The cinematography is quite literally breathtaking: made on the bleak but beautiful snow-filled slopes of Mongolia, the camera captures seemingly infinite horizons, with undulating layers of mountains and crisp bright blue skies. The film captures so much of what attracts art house movie-going audiences today: grounded in a local context, replete with traditional costumes, nomadic traditions and a rich history, this is also a universal story. A young girl, buoyed by a proud father and mother, who overcomes social and physical challenges to achieve her dreams — what’s not to love?

 

Maria Flood is a lecturer in Film Studies at Keele University

 

The 2017 Guth Gafa International Documentary Film Festival runs 4 – 7 August.

 
 

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Guth Gafa Review: ‘Whitney: Can I Be Me’

 

 

Maria Flood takes a look at Nick Broomfield and Rudi Dolezal’s review of Whitney Houston’s life, which screened at the Guth Gafa International Documentary Film Festival, taking place at Headfort House, Kells, Co Meath.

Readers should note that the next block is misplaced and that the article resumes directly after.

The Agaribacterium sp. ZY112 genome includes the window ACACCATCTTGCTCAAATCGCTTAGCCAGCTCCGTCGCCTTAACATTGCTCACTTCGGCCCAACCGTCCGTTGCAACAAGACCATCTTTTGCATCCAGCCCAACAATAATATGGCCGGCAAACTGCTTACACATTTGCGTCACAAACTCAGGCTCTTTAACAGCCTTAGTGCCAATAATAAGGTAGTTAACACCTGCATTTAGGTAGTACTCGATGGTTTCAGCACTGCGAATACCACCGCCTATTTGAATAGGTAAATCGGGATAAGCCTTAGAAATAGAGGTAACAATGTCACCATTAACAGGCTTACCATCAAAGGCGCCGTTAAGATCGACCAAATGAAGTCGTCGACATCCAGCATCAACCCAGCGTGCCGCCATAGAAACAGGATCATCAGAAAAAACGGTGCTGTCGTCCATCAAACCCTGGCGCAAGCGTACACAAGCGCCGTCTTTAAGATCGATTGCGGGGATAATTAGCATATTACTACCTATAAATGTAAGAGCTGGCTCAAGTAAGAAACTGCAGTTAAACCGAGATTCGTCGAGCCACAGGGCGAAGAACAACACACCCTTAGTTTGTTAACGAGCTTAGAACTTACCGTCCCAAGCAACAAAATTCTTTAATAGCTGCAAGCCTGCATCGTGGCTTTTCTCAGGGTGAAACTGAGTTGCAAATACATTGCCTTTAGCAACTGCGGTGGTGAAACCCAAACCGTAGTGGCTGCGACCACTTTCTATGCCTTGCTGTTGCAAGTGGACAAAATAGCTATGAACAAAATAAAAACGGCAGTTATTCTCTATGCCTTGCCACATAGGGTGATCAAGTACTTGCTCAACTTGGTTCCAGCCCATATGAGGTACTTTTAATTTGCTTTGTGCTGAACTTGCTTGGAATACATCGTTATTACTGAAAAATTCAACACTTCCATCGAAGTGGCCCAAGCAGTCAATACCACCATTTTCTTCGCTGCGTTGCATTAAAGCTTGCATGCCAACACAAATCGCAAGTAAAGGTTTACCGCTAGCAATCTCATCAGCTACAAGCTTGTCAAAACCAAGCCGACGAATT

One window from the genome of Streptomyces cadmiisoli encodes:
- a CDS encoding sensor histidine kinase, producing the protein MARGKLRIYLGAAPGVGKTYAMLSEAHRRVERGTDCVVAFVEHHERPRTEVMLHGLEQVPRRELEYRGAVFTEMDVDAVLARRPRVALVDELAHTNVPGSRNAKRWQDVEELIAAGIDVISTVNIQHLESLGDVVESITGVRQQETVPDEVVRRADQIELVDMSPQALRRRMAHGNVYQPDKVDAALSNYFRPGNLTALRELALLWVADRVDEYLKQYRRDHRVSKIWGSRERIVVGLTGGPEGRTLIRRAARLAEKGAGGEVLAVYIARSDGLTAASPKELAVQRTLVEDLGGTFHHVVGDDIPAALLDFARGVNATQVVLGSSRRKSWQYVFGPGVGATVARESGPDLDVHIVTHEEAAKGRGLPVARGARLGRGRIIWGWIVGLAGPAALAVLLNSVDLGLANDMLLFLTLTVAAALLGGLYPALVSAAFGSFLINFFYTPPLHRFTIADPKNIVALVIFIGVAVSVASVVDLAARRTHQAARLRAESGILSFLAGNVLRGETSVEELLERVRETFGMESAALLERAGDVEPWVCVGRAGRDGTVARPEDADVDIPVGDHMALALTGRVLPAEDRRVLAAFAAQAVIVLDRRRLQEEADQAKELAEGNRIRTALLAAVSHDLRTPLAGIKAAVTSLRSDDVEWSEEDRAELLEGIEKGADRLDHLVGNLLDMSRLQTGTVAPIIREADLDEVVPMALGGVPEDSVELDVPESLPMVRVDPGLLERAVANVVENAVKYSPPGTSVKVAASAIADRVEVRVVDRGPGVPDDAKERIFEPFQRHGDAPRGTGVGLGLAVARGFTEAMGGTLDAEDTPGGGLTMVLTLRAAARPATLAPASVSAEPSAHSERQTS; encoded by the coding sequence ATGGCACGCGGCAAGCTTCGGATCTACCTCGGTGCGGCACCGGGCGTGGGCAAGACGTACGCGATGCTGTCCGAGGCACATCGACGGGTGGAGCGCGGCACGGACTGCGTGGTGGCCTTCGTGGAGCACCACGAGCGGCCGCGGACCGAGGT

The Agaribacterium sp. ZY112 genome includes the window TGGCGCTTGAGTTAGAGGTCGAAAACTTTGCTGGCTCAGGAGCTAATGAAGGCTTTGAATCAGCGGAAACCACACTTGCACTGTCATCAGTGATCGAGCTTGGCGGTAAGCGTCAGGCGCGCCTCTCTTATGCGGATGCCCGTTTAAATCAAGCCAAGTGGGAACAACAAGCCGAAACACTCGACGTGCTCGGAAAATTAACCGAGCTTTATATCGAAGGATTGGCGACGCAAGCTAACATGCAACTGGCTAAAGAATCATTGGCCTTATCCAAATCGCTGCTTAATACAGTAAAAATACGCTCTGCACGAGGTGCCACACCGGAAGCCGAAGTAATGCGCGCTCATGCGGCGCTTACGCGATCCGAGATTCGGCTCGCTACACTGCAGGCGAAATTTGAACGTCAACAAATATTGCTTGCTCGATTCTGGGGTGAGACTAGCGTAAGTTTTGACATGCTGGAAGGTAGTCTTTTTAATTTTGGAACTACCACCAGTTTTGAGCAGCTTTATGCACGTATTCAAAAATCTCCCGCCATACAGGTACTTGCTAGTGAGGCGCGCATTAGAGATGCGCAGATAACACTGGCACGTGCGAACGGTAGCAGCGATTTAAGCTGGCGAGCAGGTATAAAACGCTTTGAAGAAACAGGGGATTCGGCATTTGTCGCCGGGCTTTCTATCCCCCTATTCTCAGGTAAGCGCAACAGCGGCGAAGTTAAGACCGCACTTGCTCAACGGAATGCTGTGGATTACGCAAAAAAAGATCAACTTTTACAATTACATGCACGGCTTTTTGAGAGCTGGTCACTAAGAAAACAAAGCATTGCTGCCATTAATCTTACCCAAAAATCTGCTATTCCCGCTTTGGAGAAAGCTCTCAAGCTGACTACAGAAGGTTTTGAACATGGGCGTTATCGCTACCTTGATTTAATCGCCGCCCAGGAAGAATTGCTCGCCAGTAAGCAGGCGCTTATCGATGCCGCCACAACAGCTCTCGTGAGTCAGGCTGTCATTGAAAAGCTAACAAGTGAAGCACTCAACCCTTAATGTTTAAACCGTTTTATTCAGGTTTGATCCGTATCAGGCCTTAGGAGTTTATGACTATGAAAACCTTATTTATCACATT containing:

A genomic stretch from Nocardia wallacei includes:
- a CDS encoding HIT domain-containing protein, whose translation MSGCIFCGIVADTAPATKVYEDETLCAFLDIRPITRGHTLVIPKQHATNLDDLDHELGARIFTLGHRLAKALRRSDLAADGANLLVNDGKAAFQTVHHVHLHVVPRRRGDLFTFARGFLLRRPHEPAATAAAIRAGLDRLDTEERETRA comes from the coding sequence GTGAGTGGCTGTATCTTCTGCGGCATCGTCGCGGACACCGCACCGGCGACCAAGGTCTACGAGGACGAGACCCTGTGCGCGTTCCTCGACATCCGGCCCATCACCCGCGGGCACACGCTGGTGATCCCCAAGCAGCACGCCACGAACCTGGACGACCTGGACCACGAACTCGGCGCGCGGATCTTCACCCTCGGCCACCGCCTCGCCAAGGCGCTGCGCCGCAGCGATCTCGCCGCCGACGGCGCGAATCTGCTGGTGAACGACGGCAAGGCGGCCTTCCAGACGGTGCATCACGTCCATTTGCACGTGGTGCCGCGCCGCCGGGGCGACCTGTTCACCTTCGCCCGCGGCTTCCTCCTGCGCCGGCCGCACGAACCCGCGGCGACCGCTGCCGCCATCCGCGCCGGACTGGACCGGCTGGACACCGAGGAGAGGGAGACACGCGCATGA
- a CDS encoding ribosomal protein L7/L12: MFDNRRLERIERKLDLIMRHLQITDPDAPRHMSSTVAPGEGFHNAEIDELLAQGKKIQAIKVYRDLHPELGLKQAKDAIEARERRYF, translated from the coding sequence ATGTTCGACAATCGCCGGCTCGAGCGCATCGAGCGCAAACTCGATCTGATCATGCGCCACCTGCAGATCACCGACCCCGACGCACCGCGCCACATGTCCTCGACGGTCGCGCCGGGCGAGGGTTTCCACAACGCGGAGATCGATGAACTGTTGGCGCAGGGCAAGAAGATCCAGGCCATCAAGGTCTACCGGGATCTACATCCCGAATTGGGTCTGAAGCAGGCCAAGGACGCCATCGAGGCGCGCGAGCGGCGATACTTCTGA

Nick Broomfield and Rudi Dolezal’s documentary Whitney: Can I Be Me about pop superstar Whitney Houston’s life straddles a sometimes uneasy line between the tabloid theatricality of Houston’s public persona and the intimate tragedies that populated her private life. The film opens with a bang: a swooping overhead establishing shot of the Beverly Hills hotel where, on 11th February 2009, Houston’s body was found in a hotel room bathtub. The next scene cuts to a performance during Whitney’s last world tour in 1999. Houston’s face reveals what, in retrospect, could be signs of her increasing drug use: her eyes are half closed, her make up is smudged, and she is sweating profusely. Although she is performing in front of thousands of people, the extreme close up of Houston’s face makes this scene almost intimate – we feel we are right there with her, as she sings the final notes in a verse of the worldwide hit ‘I Will Always Love You’. The music stops, waiting for the big chorus – but Houston doesn’t rush it. Seconds tick by as she gathers her body, before exploding with the famous ‘And I….’ chorus.